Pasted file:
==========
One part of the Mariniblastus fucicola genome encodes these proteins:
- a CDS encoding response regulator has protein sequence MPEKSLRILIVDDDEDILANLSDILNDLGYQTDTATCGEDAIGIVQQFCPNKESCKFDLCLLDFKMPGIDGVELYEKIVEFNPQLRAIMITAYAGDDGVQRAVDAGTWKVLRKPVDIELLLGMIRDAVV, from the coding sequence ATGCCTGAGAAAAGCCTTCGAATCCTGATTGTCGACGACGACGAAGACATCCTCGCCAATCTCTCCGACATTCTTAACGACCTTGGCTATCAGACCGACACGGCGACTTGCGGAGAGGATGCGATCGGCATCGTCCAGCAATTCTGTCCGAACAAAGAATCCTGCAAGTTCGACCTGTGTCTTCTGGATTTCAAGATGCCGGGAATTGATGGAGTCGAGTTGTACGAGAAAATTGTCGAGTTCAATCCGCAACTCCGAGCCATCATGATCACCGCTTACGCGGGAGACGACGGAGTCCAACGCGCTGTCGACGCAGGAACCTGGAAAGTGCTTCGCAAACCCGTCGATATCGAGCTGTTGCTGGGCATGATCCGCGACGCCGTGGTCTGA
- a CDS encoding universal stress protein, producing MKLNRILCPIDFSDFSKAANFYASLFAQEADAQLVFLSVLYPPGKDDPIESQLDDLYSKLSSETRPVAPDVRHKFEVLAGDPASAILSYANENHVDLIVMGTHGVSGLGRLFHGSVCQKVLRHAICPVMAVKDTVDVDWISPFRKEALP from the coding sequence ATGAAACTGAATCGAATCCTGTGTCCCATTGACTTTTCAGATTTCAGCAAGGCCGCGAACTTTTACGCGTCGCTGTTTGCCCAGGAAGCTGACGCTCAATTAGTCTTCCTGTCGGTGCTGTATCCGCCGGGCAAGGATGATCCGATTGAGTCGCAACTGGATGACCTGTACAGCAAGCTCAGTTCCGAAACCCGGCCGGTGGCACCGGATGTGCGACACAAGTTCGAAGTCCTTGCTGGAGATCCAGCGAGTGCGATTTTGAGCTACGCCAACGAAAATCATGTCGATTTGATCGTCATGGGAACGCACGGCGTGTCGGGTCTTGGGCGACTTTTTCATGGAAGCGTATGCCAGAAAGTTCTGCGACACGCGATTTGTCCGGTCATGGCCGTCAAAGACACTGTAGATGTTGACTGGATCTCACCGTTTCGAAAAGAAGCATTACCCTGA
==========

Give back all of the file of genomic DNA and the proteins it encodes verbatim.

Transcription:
One part of the Mariniblastus fucicola genome encodes these proteins:
- a CDS encoding response regulator has protein sequence MPEKSLRILIVDDDEDILANLSDILNDLGYQTDTATCGEDAIGIVQQFCPNKESCKFDLCLLDFKMPGIDGVELYEKIVEFNPQLRAIMITAYAGDDGVQRAVDAGTWKVLRKPVDIELLLGMIRDAVV, from the coding sequence ATGCCTGAGAAAAGCCTTCGAATCCTGATTGTCGACGACGACGAAGACATCCTCGCCAATCTCTCCGACATTCTTAACGACCTTGGCTATCAGACCGACACGGCGACTTGCGGAGAGGATGCGATCGGCATCGTCCAGCAATTCTGTCCGAACAAAGAATCCTGCAAGTTCGACCTGTGTCTTCTGGATTTCAAGATGCCGGGAATTGATGGAGTCGAGTTGTACGAGAAAATTGTCGAGTTCAATCCGCAACTCCGAGCCATCATGATCACCGCTTACGCGGGAGACGACGGAGTCCAACGCGCTGTCGACGCAGGAACCTGGAAAGTGCTTCGCAAACCCGTCGATATCGAGCTGTTGCTGGGCATGATCCGCGACGCCGTGGTCTGA
- a CDS encoding universal stress protein, producing MKLNRILCPIDFSDFSKAANFYASLFAQEADAQLVFLSVLYPPGKDDPIESQLDDLYSKLSSETRPVAPDVRHKFEVLAGDPASAILSYANENHVDLIVMGTHGVSGLGRLFHGSVCQKVLRHAICPVMAVKDTVDVDWISPFRKEALP from the coding sequence ATGAAACTGAATCGAATCCTGTGTCCCATTGACTTTTCAGATTTCAGCAAGGCCGCGAACTTTTACGCGTCGCTGTTTGCCCAGGAAGCTGACGCTCAATTAGTCTTCCTGTCGGTGCTGTATCCGCCGGGCAAGGATGATCCGATTGAGTCGCAACTGGATGACCTGTACAGCAAGCTCAGTTCCGAAACCCGGCCGGTGGCACCGGATGTGCGACACAAGTTCGAAGTCCTTGCTGGAGATCCAGCGAGTGCGATTTTGAGCTACGCCAACGAAAATCATGTCGATTTGATCGTCATGGGAACGCACGGCGTGTCGGGTCTTGGGCGACTTTTTCATGGAAGCGTATGCCAGAAAGTTCTGCGACACGCGATTTGTCCGGTCATGGCCGTCAAAGACACTGTAGATGTTGACTGGATCTCACCGTTTCGAAAAGAAGCATTACCCTGA